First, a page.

Lemon Meringue Tarts

Tanya Emerick (IG: @scarlet_nantes) / Owner, Scarlet Nantes Macaron, Seattle, WA; Photo by Tanya Emerick

For the Lemon Curd:
    • 1/4 cup The Perfect Purée Meyer Lemon Concentrate, thawed
    • 1 tbsp. The Perfect Purée Lemon Zest, thawed (optional)
    • 3/4 cup sugar (optional)
    • 4 tbsp. unsalted butter, cold and cubed
    • 4 egg yolks (save egg whites for the meringue)
    • 1-2 gelatin sheets (optional)
Method for the Lemon Curd:
1. In a small saucepan, whisk together egg yolks and sugar until combined.
2. While whisking, pour in Meyer Lemon Concentrate and Lemon Zest, and continue whisking until creamy and well incorporated, about one minute.
3. Place over medium heat, whisking constantly. Switch to a spatula or wooden spoon and continue whisking until the custard thickens and can coat the back of a wooden spoon, about 8-10 minutes. At this point, add a gelatin sheet or two to have a more solid filling.
4. Remove the pan from the heat, and stir in the butter, one cube at a time.
5. Strain into a bowl or jar, cover surface with plastic wrap and chill in the refrigerator for at least one hour. Keep refrigerated.
For the Tart Shells:
    • 1/2 cup unsalted butter
    • 1 1/2 cups unbleached all-purpose flour, plus more for rolling out the dough
    • 3 tbsp. sugar
    • Pinch of fine salt
    • 1/4 cup ice cold water
    • 1 egg yolk
    • 1 tsp. white vinegar
Method for the Tart Shells:
1. Dice the butter into small cubes and freeze for 20 minutes.
2. Whisk together the flour, sugar and salt. Drop in the butter and use a pastry blender to cut it into the flour/sugar.
3. In a small bowl, whisk together the cold water without the ice, egg yolk and vinegar. Pour this into the bowl with the dry ingredients and use a spatula to combine. Knead until the dough comes together, adding a little more water if needed.
4. Shape and wrap tightly with plastic wrap and refrigerate for 30-60 minutes.
5. Dust a clean surface and your rolling pin with flour.
6. Roll out the chilled pâte sucrée (sweet tart dough) to fit a pie plate, tart pans or simply stamp with a biscuit cutter for mini pies or tarts. Fit the tart dough into your baking shells, line the dough with parchment paper and weigh down with pie weights or dried beans.
7. Bake the tart shells for 10-15 minutes at 350˚F or until golden. Remove from oven and cool.
8. Once the tart shells are completely cooled add the lemon curd and return the tarts to the refrigerator.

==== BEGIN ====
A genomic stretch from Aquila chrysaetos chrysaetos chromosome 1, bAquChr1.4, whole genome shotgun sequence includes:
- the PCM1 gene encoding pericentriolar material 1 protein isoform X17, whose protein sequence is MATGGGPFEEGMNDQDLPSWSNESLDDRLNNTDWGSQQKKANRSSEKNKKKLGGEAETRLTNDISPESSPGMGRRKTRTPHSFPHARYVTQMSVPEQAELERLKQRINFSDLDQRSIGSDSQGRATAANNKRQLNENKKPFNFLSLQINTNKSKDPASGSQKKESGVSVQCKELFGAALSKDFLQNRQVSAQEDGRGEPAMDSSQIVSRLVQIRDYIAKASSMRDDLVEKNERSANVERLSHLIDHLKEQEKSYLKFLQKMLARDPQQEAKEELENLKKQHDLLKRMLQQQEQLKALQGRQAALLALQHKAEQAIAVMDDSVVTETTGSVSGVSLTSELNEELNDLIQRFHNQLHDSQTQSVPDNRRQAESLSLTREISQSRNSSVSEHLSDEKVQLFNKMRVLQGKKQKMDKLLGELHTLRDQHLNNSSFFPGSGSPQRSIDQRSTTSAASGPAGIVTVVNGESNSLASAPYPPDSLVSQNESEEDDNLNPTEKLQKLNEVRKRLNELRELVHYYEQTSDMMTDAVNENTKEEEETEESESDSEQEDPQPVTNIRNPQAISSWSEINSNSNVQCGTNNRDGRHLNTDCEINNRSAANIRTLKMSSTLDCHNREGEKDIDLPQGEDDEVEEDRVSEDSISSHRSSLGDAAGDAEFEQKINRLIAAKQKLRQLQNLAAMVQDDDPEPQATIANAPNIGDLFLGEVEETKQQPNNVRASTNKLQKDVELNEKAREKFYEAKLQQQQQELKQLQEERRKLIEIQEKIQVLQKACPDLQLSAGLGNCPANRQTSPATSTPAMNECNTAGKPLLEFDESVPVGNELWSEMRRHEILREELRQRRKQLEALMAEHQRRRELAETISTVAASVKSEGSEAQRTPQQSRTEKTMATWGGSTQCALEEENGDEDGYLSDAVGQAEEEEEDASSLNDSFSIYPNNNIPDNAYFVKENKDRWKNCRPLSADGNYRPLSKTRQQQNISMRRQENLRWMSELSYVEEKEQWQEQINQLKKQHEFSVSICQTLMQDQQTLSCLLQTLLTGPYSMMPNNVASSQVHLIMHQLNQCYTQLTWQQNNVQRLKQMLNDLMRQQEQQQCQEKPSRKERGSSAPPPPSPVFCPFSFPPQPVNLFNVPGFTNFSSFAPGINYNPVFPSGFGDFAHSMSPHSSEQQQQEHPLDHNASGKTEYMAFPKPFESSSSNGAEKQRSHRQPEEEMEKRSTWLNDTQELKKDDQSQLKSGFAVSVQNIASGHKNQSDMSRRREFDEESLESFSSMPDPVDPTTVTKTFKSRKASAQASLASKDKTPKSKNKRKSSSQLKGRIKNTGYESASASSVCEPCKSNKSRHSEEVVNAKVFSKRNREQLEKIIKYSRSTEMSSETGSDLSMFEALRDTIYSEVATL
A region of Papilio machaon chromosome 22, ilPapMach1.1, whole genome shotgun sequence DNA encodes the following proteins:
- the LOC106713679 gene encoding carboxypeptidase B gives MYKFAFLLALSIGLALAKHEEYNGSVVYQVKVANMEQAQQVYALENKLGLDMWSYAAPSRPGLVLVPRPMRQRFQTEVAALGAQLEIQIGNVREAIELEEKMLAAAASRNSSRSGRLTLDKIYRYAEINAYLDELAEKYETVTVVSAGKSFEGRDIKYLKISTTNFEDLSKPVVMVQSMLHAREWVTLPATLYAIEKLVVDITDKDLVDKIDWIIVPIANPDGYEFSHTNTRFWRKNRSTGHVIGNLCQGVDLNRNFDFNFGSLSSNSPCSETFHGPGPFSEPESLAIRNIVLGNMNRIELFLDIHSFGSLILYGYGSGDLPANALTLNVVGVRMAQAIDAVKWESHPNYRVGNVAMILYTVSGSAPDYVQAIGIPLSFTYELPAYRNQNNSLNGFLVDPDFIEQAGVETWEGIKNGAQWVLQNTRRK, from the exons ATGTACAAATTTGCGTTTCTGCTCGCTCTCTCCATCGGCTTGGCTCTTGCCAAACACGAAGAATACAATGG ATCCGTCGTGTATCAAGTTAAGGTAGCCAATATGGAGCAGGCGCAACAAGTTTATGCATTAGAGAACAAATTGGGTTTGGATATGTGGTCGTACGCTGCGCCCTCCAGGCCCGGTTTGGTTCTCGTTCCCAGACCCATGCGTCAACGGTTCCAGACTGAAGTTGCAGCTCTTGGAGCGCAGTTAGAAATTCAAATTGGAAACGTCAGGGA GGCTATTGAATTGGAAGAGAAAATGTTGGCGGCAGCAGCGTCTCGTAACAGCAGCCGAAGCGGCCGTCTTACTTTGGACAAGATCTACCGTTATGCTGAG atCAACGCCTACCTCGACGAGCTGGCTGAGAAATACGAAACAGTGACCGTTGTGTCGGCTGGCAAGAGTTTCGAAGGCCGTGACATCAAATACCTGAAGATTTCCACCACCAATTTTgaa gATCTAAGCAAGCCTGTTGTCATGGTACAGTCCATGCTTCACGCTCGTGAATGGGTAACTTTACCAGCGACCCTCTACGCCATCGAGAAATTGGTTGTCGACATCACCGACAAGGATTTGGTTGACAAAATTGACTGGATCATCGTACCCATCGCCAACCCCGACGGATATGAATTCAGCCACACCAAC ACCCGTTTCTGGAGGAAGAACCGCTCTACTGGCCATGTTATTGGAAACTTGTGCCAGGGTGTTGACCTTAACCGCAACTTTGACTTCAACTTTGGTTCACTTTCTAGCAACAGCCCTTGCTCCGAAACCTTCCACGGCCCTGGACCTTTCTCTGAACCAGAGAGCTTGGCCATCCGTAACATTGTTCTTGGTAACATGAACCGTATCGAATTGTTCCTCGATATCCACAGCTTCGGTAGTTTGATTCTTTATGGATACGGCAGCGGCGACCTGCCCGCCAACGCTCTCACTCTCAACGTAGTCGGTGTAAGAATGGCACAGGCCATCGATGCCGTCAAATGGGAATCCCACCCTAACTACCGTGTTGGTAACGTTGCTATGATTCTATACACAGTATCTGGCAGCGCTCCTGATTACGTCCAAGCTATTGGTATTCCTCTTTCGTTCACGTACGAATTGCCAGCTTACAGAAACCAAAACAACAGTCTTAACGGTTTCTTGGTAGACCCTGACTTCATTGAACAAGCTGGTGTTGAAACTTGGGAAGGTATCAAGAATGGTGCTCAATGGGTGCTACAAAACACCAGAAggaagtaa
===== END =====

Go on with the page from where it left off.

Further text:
For the Meringue:
    • 4 egg whites (approximately 125 g.)
    • 1 cup baker’s sugar
    • 1 pinch cream of tartar
Method for the Meringue:
1. Heat the oven to 350˚F.
2. On a sheet tray lined with parchment paper, distribute the baker’s sugar onto the baking tray.
3. Turn the oven off and put the tray of sugar into the oven to allow the sugar to heat up. The heated sugar will cook the egg whites in the meringue.
4. While the sugar is heating, whip the egg whites and cream of tartar in a mixer fitted with a whisk attachment. The bowl of the mixer must be completely clean of any fat or oil. Clean the bowl with some vinegar to help remove any particles that would deflate the egg whites. Once the bowl is clean and dry, whip the egg whites to stiff peaks.
5. Remove the sugar from the oven and carefully add one tablespoon at a time to the egg whites while continuing to whip.
6. After incorporating all the sugar, whip for a few more minutes to make sure the sugar has completely dissolved into the egg whites. Test this by rubbing a little of the meringue between your fingers, if you still feel the sugar grains continue to whip.
7. Once the meringue is complete it will be thick and stable and edible at this stage. Put the meringue in a piping bag with attachment of choice. Pipe on top of the lemon curd or simply dollop the meringue onto the tarts.
7. Finish with a crème brûlée torch if desired to toast the meringue. Serve immediately.
Chef’s Notes:
1. Prepared lemon curd can be frozen for up to one year without quality changes when thawed. To thaw, move the container from the freezer to a refrigerator at 40°F or colder for 24 hours before intended use. After thawing, store in the refrigerator in a covered container and consume within four weeks.
2. According to the National Center for Home Food Preservation, lemon curd will keep in an air tight container in your fridge for up to four weeks. The best way to keep it longer than that is to transfer the curd to freezer containers (leaving about 1/2 inch of room on the top), then freeze it.